German Mission House
Waitangi West Road, Maunganui, Chatham Island
List Entry Information
List Entry Status
List Entry Type
Historic Place Category 1
Private/No Public Access
21st November 1991
Date of Effect
21st November 1991
Chatham Islands Territory
Area marked 'A', DP 325087 on Pt Sec 4, Pt Wharekauri No.1 (RT WN950/81), Wellington Land District
The cottage was built between 1866-1868, for the Moravian Missionaries who arrived in the Chathams in 1843.
These German missionaries made no converts, but had a significant input into the history and lifestyle of the Chathams, introducing large-scale horticulture, sheep farming, ship building and literacy.
The cottage is built largely of local stone and wood, which reflects the missionaries' attitudes. They were committed to the idea of being self reliant in their own lives, and as an example to others, and hence using only local materials.
Johannes Engst and Johann Baucke, two of the cottage's builders, were two of the missionaries who came to the Chathams. The third building was William Baucke, Johann's son, who was born on the Chathams. William spent much of his early life with the Moriori people, and in later life wrote about his experiences, and the Moriori lifestyle and language. Although his attitudes were questioned, he was a valuable and unique source of information on aspects of Moriori life.
Historical Significance or Value
The cottage provides the only architectural evidence of New Zealand's sole Moravian German Mission.
The missionaries made a significant contribution to the economy and lifestyle of the inhabitants of the Chatham Islands. The cottage, being built of permanent materials, represents the missionaries' commitment to the Islands, and the local materials represents their attitudes of self reliance.
The building represents the pioneering period of New Zealand architecture. It is a 'second generation' building, being built of permanent materials, rather than to provide temporary shelter. Such buildings in stone are rare in New Zealand, and this is the only example on the Chatham Islands. The building is notable for its use of local materials, and for the carpenters marks indicating prefabrication of imported materials.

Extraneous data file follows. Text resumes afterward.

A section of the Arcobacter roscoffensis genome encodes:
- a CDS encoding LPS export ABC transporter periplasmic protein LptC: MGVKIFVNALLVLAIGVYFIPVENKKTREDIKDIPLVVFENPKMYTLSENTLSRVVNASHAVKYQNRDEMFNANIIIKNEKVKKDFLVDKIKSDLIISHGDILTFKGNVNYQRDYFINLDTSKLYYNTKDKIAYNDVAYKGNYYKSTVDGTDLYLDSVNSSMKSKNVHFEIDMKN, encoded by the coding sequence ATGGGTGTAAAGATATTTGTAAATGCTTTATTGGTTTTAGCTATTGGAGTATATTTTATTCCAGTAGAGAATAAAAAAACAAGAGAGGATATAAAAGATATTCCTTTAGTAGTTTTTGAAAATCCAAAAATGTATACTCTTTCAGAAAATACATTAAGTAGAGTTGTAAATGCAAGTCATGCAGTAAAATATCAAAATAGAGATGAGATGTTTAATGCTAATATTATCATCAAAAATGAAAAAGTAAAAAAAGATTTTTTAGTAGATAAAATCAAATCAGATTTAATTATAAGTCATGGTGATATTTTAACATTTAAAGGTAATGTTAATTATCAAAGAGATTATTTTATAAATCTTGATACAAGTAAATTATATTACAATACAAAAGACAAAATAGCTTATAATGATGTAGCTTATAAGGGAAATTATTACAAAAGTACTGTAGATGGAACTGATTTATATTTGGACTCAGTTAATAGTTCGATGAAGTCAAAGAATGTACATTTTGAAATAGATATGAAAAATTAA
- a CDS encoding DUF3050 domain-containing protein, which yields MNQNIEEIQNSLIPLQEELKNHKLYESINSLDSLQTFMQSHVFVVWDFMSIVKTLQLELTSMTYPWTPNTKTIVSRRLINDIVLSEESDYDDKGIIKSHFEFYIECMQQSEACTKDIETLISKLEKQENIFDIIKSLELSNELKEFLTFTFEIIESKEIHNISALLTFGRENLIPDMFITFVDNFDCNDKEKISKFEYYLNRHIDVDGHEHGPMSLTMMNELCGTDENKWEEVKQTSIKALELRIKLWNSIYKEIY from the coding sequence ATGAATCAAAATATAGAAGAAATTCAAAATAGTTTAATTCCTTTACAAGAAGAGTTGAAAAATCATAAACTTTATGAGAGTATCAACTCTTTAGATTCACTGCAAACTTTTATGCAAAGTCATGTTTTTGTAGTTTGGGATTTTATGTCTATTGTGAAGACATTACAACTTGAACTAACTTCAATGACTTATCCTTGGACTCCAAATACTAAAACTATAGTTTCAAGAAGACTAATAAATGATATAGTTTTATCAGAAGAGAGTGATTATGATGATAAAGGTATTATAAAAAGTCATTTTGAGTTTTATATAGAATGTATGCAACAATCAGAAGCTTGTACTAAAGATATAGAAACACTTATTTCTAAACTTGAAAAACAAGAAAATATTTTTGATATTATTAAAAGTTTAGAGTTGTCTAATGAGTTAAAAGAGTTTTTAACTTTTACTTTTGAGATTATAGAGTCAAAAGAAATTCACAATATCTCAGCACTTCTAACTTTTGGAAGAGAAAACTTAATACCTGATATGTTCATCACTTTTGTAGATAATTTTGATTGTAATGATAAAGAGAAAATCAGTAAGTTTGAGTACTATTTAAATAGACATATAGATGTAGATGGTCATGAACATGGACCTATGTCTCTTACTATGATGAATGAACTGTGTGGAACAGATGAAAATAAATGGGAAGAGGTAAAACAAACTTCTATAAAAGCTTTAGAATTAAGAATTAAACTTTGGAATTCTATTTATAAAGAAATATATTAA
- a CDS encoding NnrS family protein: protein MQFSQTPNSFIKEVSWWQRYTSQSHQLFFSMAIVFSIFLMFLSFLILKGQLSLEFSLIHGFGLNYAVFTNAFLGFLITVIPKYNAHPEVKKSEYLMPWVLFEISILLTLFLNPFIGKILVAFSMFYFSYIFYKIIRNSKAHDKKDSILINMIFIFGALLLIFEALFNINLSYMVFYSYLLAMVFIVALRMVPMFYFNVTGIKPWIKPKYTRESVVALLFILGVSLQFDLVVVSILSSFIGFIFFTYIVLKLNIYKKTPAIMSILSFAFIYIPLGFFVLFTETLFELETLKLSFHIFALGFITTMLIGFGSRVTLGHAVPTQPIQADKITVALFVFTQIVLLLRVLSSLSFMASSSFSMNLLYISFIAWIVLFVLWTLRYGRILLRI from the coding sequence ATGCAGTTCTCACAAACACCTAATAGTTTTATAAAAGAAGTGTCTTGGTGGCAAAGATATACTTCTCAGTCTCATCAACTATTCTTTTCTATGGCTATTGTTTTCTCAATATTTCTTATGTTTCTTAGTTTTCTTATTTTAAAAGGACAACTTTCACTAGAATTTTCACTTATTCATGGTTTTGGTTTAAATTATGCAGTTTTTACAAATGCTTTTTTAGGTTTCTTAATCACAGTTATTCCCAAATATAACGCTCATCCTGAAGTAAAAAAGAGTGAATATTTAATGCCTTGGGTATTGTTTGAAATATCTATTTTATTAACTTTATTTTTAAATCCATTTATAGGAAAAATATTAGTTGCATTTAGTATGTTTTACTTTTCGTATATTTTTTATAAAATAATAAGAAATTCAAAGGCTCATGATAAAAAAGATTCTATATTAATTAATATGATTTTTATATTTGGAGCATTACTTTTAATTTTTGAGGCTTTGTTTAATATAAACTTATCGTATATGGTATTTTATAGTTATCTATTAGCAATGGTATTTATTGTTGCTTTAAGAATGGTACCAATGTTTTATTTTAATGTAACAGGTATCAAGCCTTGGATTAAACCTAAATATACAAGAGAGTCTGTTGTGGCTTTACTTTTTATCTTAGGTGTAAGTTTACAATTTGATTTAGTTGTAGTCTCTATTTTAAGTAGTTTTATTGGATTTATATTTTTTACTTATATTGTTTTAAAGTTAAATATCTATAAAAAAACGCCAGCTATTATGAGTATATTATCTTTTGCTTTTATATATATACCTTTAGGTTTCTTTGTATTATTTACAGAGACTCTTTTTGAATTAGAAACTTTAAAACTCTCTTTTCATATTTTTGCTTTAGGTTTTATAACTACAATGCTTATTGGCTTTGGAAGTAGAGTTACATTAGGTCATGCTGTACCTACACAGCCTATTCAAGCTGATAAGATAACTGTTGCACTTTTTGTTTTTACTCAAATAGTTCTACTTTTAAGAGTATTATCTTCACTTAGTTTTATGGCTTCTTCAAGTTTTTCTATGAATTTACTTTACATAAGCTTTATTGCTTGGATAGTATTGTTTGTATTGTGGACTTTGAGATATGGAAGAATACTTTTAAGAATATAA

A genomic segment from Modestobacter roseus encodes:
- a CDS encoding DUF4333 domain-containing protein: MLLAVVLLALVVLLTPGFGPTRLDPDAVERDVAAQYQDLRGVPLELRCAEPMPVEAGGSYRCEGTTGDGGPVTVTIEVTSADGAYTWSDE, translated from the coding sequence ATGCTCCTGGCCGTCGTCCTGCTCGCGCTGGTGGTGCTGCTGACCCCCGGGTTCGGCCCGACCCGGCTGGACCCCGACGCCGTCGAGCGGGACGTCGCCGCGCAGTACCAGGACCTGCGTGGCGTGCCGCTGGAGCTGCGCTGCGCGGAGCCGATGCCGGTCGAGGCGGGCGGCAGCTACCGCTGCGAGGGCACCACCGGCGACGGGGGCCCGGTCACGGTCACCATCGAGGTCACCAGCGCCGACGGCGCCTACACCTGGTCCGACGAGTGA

The cottage has a spectacular setting. It sits on a slight rise above surrounding flat farm land, and behind it rises the vast basalt outcrop of Maunganui. This outcrop is perhaps the best known landscape feature of Chatham Island. The small scale of the cottage enhances the grandeur of Maunganui.
Johannes Gottfried Engst
The German Mission Cottage was designed and built by two missionaries of the Moravian German Mission Johannes Gottfried Engst and Johann Baucke, and Baucke's son, William Baucke.
The cottage has a simple rectangular form, with a gabled roof. The main elevation is asymmetrical with three windows and a door. This reflects the internal arrangement with three rooms, the middle being the largest. Ground floor windows are either two casements each with eight panes, or one casement with 4 x 3 panes. There are three spaces in the roof used as bedrooms, the two end rooms lit with windows in the gable ends, with the east window now missing. Access to the upper storey is by a staircase near the western end of the building.
A lean-to has been added on the south side, stone foundations remain of what possibly was an earlier lean-to. There are two chimneys, one on the west elevation and one on the south.
A cellar has been dug below the house. It is under the west end of the building and is lined with stone.
Partition removed to make room at east end into one room.
Modern kitchen fittings installed in middle room.
Modern bathroom installed in west end room, also laundry fittings installed.
Lean-to on south elevation added. The present lean-to is different in form from that seen in historical photographs.
Exterior stonework has been plastered; original thatched roof replaced with corrugated iron.
1866 - 1868
Tuff or basalt blocks, timber floors, internal walls are timber-framed with ponga log infill and plaster lining, corrugated iron roof, corrugated iron and timber lean-to. Recently the external walls have been plastered.
M King, Moriori: A People Rediscovered, Revised Edition, Penguin Publishers, Auckland, 2000
M King & Robin Morrison 1990. A Land Apart - The Chatham Islands of New Zealand. Random Century, Auckland.
This historic place was registered under the Historic Places Act 1980. This report includes the text from the original Building Classification Committee report considered by the NZHPT Board at the time of registration.
Please note that entry on the New Zealand Heritage List/Rarangi Korero identifies only the heritage values of the property concerned, and should not be construed as advice on the state of the property, or as a comment of its soundness or safety, including in regard to earthquake risk, safety in the event of fire, or insanitary conditions.